Back when Gorillaz first burst into the public consciousness, it made a sort of sense to play along and acknowledge that the band members were, in fact, 2-D, Murdoc Niccals, Russel Hobbs, and Noodles. These creative fictions – the product of Blur’s Damon Albarn and Tank Girl co-creator, Jamie Hewlett – were just as real and genuine as the stage personas affected by many artists. They were just as vital and ingenious as those the audiences adored and longed to replicate. And, by virtue of being ‘virtual’, they seemed somehow less contrived in their construction than the flesh-and-blood performers they were parodying.
A decade-and-a-half-later, the multimedia project has released its fifth album, Humanz, a sprawling record so laden with guest artists that it’s difficult not to think of Gorillaz being renamed ‘Damon Albarn & Friends’. Seriously, there are 16 featured guest performers on the standard release’s 14 tracks (17 if you count Australian actor Ben Mendelsohn’s contribution to the interludes that punctuate the album), and 6 guests on the deluxe edition’s additional 5 songs. This musical expansionism is what led to a rift between Albarn and Hewlett leading to the project’s hiatus in 2012, so it’s odd to see so many artists involved with Humanz.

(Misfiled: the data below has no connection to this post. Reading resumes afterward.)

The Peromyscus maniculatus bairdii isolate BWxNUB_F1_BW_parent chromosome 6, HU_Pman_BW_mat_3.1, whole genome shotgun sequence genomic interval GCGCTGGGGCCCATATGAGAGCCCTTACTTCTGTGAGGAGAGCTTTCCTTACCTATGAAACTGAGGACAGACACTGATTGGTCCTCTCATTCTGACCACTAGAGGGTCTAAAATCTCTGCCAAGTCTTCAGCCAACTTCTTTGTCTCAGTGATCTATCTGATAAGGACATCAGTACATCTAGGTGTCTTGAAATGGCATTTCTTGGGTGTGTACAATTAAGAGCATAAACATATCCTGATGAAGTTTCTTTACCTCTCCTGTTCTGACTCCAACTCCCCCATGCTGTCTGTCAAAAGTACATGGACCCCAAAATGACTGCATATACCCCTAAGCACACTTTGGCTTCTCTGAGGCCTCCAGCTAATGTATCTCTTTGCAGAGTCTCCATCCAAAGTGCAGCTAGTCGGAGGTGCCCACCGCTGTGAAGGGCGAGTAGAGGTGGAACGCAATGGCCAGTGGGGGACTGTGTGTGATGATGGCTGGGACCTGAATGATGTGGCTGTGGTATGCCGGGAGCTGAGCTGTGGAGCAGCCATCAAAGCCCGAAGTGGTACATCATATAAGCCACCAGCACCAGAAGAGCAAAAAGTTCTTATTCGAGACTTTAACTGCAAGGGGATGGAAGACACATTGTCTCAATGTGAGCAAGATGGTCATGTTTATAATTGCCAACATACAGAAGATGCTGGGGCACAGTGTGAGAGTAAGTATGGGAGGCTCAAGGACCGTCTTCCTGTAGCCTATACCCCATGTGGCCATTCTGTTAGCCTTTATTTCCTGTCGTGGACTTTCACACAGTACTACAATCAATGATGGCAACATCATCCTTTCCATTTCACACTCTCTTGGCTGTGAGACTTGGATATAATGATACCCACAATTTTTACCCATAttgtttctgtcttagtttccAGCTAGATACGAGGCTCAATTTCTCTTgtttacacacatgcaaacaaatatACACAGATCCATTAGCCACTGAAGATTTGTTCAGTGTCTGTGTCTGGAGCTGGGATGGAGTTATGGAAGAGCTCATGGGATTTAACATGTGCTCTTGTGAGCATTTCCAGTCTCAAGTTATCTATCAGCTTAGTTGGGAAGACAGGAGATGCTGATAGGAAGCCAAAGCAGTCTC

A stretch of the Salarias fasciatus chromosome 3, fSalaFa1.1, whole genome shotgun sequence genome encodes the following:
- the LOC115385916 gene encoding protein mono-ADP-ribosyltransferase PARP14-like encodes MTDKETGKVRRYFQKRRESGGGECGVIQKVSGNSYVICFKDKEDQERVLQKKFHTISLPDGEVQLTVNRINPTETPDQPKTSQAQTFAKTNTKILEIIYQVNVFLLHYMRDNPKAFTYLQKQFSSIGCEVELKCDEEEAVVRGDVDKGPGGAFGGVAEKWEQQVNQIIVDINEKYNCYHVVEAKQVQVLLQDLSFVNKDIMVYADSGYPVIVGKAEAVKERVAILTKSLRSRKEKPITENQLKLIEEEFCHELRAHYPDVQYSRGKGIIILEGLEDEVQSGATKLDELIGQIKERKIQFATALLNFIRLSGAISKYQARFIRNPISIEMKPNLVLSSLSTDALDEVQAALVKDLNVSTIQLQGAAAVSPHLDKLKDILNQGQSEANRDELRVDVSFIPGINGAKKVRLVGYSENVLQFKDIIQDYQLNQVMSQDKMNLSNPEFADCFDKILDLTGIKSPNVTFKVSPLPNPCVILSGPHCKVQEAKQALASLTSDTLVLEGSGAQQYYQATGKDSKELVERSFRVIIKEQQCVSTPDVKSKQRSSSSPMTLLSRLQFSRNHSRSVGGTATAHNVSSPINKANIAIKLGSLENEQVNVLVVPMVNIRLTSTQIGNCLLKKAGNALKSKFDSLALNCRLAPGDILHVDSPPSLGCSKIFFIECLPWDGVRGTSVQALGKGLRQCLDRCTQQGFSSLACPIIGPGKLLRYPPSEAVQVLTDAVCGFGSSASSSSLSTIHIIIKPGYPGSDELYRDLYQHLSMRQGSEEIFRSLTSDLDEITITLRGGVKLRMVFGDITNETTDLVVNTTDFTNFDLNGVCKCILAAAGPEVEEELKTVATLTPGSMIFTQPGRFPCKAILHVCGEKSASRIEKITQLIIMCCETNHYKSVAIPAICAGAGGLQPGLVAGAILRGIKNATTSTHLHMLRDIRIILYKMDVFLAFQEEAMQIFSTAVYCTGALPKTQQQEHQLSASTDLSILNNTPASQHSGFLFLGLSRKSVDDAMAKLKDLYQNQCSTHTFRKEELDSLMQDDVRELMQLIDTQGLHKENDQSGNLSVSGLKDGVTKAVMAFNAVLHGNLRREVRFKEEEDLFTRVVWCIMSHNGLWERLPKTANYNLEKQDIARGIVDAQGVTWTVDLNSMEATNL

Musically Humanz is an electronic and hip-hop album, elements that have always been present in Gorillaz’ music, but there are barely any hints of the alternative rock and upbeat vibes that marked the early music of the band. Ascension, featuring Vince Staples, is the album’s catchy opening track, and the politically charged lyrics set the tone for the record. De La Soul sing over big, fuzzed-out, beats on Momentz, while Albarn has created a vocal collage from Grace Jones’ 4-hour studio session for the standout Charger. The subdued Andromeda, with its ‘80s synth-pop vibe couples well with the downbeat and atmospheric, Busted and Blue.
Mavis Staples and Pusha T provide a powerful punch to the brief, and minimal, Let Me Out, which juxtaposes with Sex Murder Party – a track that leaves the listener scratching their head in befuddlement – and the almost avant-garde Hallelujah Money. As an album, Humanz – especially in its deluxe release – manages to feel both overlong and constantly refreshing. Humanz is best experienced firsthand, as it defies easy explanation, and while it isn’t a great or perfect album, it does reward those willing to immerse themselves.